When You're Gone From Raleigh for a Week, You Miss a Lot
Things in Raleigh always look a little different when you step away and view them from afar, or don't pay close attention to state government for a few days while on -vacation. As best as I can tell, here is some of what I missed in Raleigh in the last week.
The General Assembly gives final approval to a state budget that leaders of both parties misrepresent; the Democrats downplay the effect of more damaging cuts to -education and human services while the Republicans -complain because the budget spends too much instead of making more cuts they never got around to suggesting.
State Republican Party Chair Tom Fetzer questions the integrity of the State Board of Elections that investigated former Gov. Mike Easley and other Democratic officials because it didn't find evidence of criminal wrongdoing by Gov. Bev Perdue. Fetzer refuses to believe the board is doing its job unless it concludes that Democrats broke the law, even though the board's chief investigator is the wife of the Republican Party's chief legal counsel.
House and Senate leaders disagree on how tough new ethics laws should be in the wake of the recent political scandals in Raleigh. Just take the toughest proposals and make them tougher, and you will be headed in the right direction.
Democratic legislative leaders are the featured guests at a fundraiser for the Democratic Party the night before House members began debating the final budget and ethics reform. That understandably raises the eyebrows of reformers and gives Fetzer yet -another chance to appear on television talking about ethics, though he doesn't mention that House Minority Leader Phil Berger sent out a fundraising appeal for the Republican Party the same week.
Sen. Fletcher Hartsell issues a -subpoena to UNC-TV to force the -network to produce unaired footage for a planned documentary on the -controversy surrounding Alcoa's use of the Yadkin River and the environmental impact of the plant on the -surrounding areas.
UNC-TV officials agree to comply with the subpoena, and a spokesperson for the network says that "neither the public's right to know nor UNC-TV's ability to use this material for reporting purposes would be compromised in this instance."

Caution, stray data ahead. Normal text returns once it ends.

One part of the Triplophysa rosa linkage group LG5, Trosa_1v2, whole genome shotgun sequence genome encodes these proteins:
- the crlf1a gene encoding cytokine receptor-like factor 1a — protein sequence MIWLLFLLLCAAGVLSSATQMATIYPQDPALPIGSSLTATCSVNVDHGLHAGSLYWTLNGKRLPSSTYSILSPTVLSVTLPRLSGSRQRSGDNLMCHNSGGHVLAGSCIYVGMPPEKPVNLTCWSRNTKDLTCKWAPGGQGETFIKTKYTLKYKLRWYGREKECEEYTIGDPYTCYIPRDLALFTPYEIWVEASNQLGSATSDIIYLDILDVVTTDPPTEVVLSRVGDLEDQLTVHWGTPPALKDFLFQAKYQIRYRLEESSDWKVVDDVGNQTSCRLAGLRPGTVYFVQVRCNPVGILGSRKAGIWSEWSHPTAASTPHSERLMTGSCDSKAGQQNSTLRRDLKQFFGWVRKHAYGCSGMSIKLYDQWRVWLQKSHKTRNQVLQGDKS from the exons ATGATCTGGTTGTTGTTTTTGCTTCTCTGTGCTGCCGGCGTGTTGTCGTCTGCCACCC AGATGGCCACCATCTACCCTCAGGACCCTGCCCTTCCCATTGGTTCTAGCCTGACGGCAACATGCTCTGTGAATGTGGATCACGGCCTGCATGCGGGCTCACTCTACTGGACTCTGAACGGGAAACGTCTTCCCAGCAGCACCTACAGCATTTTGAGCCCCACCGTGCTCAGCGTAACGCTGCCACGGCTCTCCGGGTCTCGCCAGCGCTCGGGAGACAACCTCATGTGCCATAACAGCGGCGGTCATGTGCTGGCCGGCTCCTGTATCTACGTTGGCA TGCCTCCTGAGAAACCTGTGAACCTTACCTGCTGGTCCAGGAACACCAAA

Maybe not, but think about the -principle involved. Raw footage to a television reporter is like a newspaper journalist's notes. Mr. Curliss, bring all your notepads about Mike Easley to the Legislative Building at once.
The chief spokesman for the Gang of Five majority on the Wake County School Board that is hellbent on -resegregating the schools claims that people shouldn't question his motives in abolishing the nationally recognized diversity policy because he has dated African-American women. That's so bizarre, it's hard to think of a comment.
Lobbyists for the N.C. Pork Council derail legislation that would crack down on puppy mills. That's not a -misprint. It is the Pork Council. It only makes sense when you consider that the NRA has been claiming that it is all a nefarious plot by the National Humane Society to ban hunting. In a related story, the black helicopters are drawing closer to the Legislative Building.
The inappropriate text messages sent to a female co-worker by a -high-ranking official in the N.C. Highway Patrol are released after the official resigns. Gov. Perdue says she is tired of the problems with the Highway Patrol. We are too.
That ought to about cover it. Did I miss anything?
Chris Fitzsimon is executive -director of N.C. Policy Watch. Contact him at email@example.com.
More like this story